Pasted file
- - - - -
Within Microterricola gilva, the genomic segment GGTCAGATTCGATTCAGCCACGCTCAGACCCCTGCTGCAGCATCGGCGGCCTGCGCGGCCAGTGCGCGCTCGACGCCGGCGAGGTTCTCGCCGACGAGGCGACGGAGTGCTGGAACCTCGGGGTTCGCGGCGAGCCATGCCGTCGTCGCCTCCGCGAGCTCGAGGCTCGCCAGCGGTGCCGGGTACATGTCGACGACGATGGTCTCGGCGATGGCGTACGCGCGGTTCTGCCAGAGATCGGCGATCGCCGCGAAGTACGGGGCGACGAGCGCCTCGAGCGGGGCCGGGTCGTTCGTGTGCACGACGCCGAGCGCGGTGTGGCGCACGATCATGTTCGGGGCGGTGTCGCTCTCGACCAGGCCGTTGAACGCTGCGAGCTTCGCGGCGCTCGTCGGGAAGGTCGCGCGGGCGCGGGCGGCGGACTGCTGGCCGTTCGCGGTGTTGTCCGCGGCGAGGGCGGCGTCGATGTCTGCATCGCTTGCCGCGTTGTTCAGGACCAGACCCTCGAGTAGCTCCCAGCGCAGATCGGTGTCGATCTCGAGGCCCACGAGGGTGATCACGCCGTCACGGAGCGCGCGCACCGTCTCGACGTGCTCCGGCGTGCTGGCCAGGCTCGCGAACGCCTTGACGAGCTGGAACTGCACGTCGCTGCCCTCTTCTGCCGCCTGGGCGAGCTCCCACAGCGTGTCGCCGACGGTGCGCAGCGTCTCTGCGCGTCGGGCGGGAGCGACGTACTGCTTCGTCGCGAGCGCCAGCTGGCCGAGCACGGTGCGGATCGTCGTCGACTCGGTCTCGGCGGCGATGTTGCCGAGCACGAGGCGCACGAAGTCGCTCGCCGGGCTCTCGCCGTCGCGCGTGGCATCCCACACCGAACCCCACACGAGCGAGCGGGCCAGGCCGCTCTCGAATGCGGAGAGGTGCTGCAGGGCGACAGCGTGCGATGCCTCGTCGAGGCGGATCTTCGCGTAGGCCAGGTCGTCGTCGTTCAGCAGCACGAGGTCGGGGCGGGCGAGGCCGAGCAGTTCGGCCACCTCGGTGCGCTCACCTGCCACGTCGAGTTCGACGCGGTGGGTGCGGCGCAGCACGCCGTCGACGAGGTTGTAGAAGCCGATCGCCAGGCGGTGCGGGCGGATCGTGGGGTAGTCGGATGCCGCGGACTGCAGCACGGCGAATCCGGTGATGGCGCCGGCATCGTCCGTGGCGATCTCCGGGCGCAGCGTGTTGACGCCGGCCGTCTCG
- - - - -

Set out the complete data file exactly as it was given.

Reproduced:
Within Microterricola gilva, the genomic segment GGTCAGATTCGATTCAGCCACGCTCAGACCCCTGCTGCAGCATCGGCGGCCTGCGCGGCCAGTGCGCGCTCGACGCCGGCGAGGTTCTCGCCGACGAGGCGACGGAGTGCTGGAACCTCGGGGTTCGCGGCGAGCCATGCCGTCGTCGCCTCCGCGAGCTCGAGGCTCGCCAGCGGTGCCGGGTACATGTCGACGACGATGGTCTCGGCGATGGCGTACGCGCGGTTCTGCCAGAGATCGGCGATCGCCGCGAAGTACGGGGCGACGAGCGCCTCGAGCGGGGCCGGGTCGTTCGTGTGCACGACGCCGAGCGCGGTGTGGCGCACGATCATGTTCGGGGCGGTGTCGCTCTCGACCAGGCCGTTGAACGCTGCGAGCTTCGCGGCGCTCGTCGGGAAGGTCGCGCGGGCGCGGGCGGCGGACTGCTGGCCGTTCGCGGTGTTGTCCGCGGCGAGGGCGGCGTCGATGTCTGCATCGCTTGCCGCGTTGTTCAGGACCAGACCCTCGAGTAGCTCCCAGCGCAGATCGGTGTCGATCTCGAGGCCCACGAGGGTGATCACGCCGTCACGGAGCGCGCGCACCGTCTCGACGTGCTCCGGCGTGCTGGCCAGGCTCGCGAACGCCTTGACGAGCTGGAACTGCACGTCGCTGCCCTCTTCTGCCGCCTGGGCGAGCTCCCACAGCGTGTCGCCGACGGTGCGCAGCGTCTCTGCGCGTCGGGCGGGAGCGACGTACTGCTTCGTCGCGAGCGCCAGCTGGCCGAGCACGGTGCGGATCGTCGTCGACTCGGTCTCGGCGGCGATGTTGCCGAGCACGAGGCGCACGAAGTCGCTCGCCGGGCTCTCGCCGTCGCGCGTGGCATCCCACACCGAACCCCACACGAGCGAGCGGGCCAGGCCGCTCTCGAATGCGGAGAGGTGCTGCAGGGCGACAGCGTGCGATGCCTCGTCGAGGCGGATCTTCGCGTAGGCCAGGTCGTCGTCGTTCAGCAGCACGAGGTCGGGGCGGGCGAGGCCGAGCAGTTCGGCCACCTCGGTGCGCTCACCTGCCACGTCGAGTTCGACGCGGTGGGTGCGGCGCAGCACGCCGTCGACGAGGTTGTAGAAGCCGATCGCCAGGCGGTGCGGGCGGATCGTGGGGTAGTCGGATGCCGCGGACTGCAGCACGGCGAATCCGGTGATGGCGCCGGCATCGTCCGTGGCGATCTCCGGGCGCAGCGTGTTGACGCCGGCCGTCTCG